I had successfully avoided Cancún for 36 years. Until this summer.
Touching down in the Cancún International Airport, I saw them. Overpacked and underprepared, clad in velour suits emblazoned with Victoria's Secret PINK across the buttocks. Speaking loudly to people whose first language is Spanish to "help" them understand English. I just about pivoted on my heel. But I stayed the course.
I've studied in central Mexico, traveled from the western Baja Peninsula to eastern state of Yucatan, all with a self-congratulatory air of having never set foot in Quintana Roo--the state that houses Cancún. The home of the sticky flip-flopped, the sunburned, the slurring masses yearning to be hammered.
But maybe that was short-sighted.
This area is also home to millennia of Mesoamerican history, a deep blue Caribbean Sea with turquoise fringes and an easygoing people. Just about 40 minutes south of Cancún, I found myself a world away from Señor Frog's in Xcaret (sh-kah-RET), a massive eco-archeological park with everything from organized adventures to animal sanctuaries to beautiful beaches--think Mexican Jurassic Park--a place where culture is displayed, preserved and celebrated.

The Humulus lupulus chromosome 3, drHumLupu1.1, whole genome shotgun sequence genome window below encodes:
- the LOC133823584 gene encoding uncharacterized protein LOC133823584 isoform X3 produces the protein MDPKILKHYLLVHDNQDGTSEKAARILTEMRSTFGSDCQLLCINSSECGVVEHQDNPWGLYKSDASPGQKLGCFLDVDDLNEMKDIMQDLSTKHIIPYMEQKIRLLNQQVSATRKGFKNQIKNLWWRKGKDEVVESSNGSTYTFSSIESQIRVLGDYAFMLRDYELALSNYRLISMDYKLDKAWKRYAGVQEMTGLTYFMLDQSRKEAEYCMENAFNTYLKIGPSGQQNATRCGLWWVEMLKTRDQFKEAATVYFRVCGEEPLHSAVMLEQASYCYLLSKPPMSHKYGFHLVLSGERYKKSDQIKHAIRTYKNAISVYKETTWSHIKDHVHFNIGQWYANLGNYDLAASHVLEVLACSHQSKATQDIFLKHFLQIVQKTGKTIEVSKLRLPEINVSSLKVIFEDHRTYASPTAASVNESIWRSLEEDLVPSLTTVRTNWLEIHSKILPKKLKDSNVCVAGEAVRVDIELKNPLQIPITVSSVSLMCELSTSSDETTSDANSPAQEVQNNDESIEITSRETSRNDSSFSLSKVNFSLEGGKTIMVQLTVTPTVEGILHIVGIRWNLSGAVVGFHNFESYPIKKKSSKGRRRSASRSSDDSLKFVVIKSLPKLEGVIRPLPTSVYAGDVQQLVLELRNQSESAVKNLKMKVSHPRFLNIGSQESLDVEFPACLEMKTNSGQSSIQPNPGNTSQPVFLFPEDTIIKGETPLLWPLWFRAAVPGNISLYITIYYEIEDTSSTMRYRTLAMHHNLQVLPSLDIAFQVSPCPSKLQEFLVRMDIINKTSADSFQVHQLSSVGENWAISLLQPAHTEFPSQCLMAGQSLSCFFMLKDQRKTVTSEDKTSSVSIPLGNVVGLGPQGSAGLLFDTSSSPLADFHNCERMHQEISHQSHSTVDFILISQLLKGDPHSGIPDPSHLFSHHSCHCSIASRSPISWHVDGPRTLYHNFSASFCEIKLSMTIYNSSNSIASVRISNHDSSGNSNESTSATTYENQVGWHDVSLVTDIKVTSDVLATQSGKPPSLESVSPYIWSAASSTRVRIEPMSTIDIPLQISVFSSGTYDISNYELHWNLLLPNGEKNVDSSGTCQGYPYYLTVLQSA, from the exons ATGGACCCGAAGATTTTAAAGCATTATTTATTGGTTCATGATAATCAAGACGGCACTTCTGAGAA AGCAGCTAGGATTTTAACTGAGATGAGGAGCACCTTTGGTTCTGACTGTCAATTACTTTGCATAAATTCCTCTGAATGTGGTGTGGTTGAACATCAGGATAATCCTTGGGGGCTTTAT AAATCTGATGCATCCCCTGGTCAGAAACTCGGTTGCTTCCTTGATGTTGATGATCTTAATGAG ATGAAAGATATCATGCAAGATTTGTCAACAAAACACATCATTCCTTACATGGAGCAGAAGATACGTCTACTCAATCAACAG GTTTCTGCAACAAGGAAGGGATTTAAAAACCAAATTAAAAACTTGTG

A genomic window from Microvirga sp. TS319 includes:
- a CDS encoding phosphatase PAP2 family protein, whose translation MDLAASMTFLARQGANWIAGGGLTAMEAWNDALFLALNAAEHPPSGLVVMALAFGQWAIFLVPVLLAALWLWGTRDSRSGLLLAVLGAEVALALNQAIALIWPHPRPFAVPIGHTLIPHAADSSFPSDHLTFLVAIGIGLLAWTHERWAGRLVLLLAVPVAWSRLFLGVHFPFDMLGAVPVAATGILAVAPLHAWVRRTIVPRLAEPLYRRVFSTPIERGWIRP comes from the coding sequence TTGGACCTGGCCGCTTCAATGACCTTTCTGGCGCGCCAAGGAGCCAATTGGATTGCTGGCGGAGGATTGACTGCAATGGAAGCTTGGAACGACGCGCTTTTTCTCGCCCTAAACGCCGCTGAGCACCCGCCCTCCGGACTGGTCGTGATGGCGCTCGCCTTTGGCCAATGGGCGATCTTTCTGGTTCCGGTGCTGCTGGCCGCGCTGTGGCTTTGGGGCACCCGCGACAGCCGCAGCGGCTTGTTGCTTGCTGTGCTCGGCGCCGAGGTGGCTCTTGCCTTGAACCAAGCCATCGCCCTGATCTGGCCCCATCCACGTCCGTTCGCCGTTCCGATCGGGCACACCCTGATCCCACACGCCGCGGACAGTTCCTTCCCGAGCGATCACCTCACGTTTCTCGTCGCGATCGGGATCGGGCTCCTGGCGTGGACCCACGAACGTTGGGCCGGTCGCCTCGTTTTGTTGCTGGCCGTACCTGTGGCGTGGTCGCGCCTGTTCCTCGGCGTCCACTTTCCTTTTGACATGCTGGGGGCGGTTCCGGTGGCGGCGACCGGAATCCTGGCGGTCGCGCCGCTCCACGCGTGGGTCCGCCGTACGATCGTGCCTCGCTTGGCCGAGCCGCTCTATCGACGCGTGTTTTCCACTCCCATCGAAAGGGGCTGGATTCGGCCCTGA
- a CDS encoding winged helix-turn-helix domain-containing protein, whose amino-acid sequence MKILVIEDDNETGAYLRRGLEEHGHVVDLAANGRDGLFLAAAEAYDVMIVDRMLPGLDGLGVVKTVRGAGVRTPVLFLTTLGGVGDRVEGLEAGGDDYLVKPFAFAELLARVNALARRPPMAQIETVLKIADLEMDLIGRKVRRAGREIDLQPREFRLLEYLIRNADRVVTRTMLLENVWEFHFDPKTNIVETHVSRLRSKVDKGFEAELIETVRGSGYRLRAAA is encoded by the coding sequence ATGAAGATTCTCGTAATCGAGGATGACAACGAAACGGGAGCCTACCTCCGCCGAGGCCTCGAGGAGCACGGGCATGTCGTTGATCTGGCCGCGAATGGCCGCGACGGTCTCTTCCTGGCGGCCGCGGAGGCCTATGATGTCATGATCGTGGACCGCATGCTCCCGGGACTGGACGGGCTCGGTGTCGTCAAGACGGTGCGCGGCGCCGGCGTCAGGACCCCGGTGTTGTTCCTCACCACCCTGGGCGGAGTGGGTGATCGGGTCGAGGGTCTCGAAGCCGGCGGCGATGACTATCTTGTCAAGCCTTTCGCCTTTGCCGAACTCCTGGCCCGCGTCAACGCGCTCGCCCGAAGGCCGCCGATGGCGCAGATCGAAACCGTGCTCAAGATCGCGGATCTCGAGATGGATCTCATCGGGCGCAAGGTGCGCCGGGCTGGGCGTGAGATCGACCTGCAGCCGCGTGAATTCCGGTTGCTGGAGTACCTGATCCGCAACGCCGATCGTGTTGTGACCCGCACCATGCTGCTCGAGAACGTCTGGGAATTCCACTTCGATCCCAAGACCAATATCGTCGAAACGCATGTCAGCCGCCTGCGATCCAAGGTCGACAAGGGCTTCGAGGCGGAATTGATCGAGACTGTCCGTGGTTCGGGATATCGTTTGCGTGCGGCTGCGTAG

Quintana Roo is still the land of the Maya, who are not some "ancient civilization"--many live in the area today. To help preserve some of the community's lost heritage, Xcaret (meaning "little inlet" in Maya) endeavors to preserve so much of Mexican culture from cuisine to religion to sport across its 200 coastal acres. The ancient Mayan world is still very much alive in Quintana Roo.
Pablo and the Chocolate Non-Factory
Inside of the Xcaret's taller de chocolate (chocolate workshop), I met a young Totonac man bubbling with a kind of natural joy. Born in Veracruz to one of Mexico's remaining indigenous communities, Pablo Delgado Sante is an expert as making chocolate the ancient way -- that is, entirely by hand. When he was only three, his abuela taught him how to combine cocoa beans, cinnamon sticks, peppercorns and cane sugar to create something sacred. For the Totonac people, chocolate wasn't a treat for just anyone, it was a medicine for the sick.
Inside of the humid and fragrant taller, Pablo rolled the ingredients with incredible force en metate, on a grindstone, with a metal rolling pin. The 21-year-old chocolate maker is also something of a linguist, who explained the steps in his native Totonac language, Maya (for good measure, since we were in the land of the Maya) and English. Plus he speaks four other native Mexican languages and Spanish.
When he was finished, Pablo pulled out a small wooden flute and drum and played a quick tune with seriousness. This, he explained, was a prayer of thanksgiving to the gods for giving us the cocoa bean, the peppercorn, the cinnamon sticks and the sugar cane to make xocolate. Then we shared the chocolate scraped right off of the metate. It was sticky sweet deliciousness, still warm from the energy it took to create. Something worth praising indeed.